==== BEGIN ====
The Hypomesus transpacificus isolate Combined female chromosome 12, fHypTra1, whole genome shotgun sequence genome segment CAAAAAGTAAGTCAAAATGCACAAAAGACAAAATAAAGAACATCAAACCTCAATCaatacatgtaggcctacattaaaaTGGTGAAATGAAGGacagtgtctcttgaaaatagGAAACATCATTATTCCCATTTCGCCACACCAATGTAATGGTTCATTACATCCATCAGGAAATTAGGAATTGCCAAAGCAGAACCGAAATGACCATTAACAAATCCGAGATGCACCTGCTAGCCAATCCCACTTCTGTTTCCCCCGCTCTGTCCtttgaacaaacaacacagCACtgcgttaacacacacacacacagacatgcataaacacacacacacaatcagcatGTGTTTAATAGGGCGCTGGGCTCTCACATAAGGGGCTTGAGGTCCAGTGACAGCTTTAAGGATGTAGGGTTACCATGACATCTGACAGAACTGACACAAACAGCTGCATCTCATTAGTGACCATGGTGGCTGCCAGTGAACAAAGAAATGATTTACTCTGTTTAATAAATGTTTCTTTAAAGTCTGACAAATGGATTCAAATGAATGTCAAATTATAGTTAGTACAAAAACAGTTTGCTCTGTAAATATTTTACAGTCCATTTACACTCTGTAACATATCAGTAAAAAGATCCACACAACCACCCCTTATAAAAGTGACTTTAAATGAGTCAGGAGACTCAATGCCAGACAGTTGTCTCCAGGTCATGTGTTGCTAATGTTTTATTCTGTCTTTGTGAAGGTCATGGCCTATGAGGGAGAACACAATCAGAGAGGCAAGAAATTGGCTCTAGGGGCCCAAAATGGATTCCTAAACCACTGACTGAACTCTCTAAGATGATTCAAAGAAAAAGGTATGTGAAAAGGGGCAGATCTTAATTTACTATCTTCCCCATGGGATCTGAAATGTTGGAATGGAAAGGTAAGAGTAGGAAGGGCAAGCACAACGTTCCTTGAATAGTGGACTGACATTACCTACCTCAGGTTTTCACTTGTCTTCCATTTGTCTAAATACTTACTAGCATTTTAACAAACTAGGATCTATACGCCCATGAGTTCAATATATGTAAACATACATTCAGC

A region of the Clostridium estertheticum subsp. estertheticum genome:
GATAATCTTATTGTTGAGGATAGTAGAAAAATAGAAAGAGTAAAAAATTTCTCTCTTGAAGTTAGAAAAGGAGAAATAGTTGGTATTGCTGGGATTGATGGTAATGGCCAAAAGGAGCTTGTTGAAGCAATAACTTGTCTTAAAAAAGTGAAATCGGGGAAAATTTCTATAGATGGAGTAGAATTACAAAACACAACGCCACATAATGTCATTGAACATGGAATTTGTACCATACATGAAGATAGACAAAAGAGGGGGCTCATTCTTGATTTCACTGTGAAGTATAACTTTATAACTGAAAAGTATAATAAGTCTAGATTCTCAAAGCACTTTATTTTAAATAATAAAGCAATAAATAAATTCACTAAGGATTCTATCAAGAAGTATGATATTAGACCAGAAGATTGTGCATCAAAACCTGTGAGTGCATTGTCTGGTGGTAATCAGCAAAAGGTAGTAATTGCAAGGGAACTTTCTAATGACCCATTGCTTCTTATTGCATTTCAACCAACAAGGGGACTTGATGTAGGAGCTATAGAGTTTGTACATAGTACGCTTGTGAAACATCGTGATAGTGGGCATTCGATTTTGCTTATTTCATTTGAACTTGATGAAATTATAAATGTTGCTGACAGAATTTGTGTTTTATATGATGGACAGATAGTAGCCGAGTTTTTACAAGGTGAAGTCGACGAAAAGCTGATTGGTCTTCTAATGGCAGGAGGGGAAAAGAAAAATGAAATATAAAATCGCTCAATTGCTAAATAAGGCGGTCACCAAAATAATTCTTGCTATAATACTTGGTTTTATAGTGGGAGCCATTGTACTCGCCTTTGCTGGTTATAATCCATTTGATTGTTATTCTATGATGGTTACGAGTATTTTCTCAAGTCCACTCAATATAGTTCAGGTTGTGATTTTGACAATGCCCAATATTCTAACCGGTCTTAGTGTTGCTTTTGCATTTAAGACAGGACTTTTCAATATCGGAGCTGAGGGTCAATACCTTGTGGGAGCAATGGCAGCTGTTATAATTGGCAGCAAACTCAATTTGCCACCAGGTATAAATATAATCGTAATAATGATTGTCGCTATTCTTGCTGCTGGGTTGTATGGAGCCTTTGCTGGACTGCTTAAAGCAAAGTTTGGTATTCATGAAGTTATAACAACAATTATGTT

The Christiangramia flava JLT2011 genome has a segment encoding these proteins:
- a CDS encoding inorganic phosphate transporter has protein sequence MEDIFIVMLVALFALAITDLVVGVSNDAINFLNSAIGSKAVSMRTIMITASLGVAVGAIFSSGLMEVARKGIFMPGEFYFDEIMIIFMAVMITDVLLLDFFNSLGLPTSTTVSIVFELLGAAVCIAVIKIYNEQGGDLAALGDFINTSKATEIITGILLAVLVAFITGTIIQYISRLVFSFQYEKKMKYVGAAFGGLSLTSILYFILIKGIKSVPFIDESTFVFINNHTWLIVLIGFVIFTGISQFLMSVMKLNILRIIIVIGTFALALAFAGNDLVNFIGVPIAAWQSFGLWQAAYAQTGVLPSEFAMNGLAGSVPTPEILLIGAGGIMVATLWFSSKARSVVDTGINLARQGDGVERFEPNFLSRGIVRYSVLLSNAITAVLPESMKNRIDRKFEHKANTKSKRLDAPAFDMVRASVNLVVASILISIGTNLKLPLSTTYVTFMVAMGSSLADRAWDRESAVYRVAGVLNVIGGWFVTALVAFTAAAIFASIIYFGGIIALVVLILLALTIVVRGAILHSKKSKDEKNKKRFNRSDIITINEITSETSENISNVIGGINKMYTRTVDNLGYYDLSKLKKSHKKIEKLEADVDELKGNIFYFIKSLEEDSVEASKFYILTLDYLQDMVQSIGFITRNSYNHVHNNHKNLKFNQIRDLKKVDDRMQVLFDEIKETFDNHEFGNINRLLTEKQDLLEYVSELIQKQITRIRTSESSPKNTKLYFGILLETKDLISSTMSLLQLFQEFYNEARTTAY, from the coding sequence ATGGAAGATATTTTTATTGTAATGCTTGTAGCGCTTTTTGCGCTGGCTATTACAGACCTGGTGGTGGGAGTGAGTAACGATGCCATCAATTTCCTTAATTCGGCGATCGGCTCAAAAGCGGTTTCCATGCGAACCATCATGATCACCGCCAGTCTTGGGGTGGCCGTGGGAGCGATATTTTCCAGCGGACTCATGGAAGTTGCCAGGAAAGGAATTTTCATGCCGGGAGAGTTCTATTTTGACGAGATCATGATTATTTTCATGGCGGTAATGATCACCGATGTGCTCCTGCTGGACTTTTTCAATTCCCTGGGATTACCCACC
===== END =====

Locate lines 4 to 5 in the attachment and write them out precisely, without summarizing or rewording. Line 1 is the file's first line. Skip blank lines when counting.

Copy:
The Christiangramia flava JLT2011 genome has a segment encoding these proteins:
- a CDS encoding inorganic phosphate transporter has protein sequence MEDIFIVMLVALFALAITDLVVGVSNDAINFLNSAIGSKAVSMRTIMITASLGVAVGAIFSSGLMEVARKGIFMPGEFYFDEIMIIFMAVMITDVLLLDFFNSLGLPTSTTVSIVFELLGAAVCIAVIKIYNEQGGDLAALGDFINTSKATEIITGILLAVLVAFITGTIIQYISRLVFSFQYEKKMKYVGAAFGGLSLTSILYFILIKGIKSVPFIDESTFVFINNHTWLIVLIGFVIFTGISQFLMSVMKLNILRIIIVIGTFALALAFAGNDLVNFIGVPIAAWQSFGLWQAAYAQTGVLPSEFAMNGLAGSVPTPEILLIGAGGIMVATLWFSSKARSVVDTGINLARQGDGVERFEPNFLSRGIVRYSVLLSNAITAVLPESMKNRIDRKFEHKANTKSKRLDAPAFDMVRASVNLVVASILISIGTNLKLPLSTTYVTFMVAMGSSLADRAWDRESAVYRVAGVLNVIGGWFVTALVAFTAAAIFASIIYFGGIIALVVLILLALTIVVRGAILHSKKSKDEKNKKRFNRSDIITINEITSETSENISNVIGGINKMYTRTVDNLGYYDLSKLKKSHKKIEKLEADVDELKGNIFYFIKSLEEDSVEASKFYILTLDYLQDMVQSIGFITRNSYNHVHNNHKNLKFNQIRDLKKVDDRMQVLFDEIKETFDNHEFGNINRLLTEKQDLLEYVSELIQKQITRIRTSESSPKNTKLYFGILLETKDLISSTMSLLQLFQEFYNEARTTAY, from the coding sequence ATGGAAGATATTTTTATTGTAATGCTTGTAGCGCTTTTTGCGCTGGCTATTACAGACCTGGTGGTGGGAGTGAGTAACGATGCCATCAATTTCCTTAATTCGGCGATCGGCTCAAAAGCGGTTTCCATGCGAACCATCATGATCACCGCCAGTCTTGGGGTGGCCGTGGGAGCGATATTTTCCAGCGGACTCATGGAAGTTGCCAGGAAAGGAATTTTCATGCCGGGAGAGTTCTATTTTGACGAGATCATGATTATTTTCATGGCGGTAATGATCACCGATGTGCTCCTGCTGGACTTTTTCAATTCCCTGGGATTACCCACC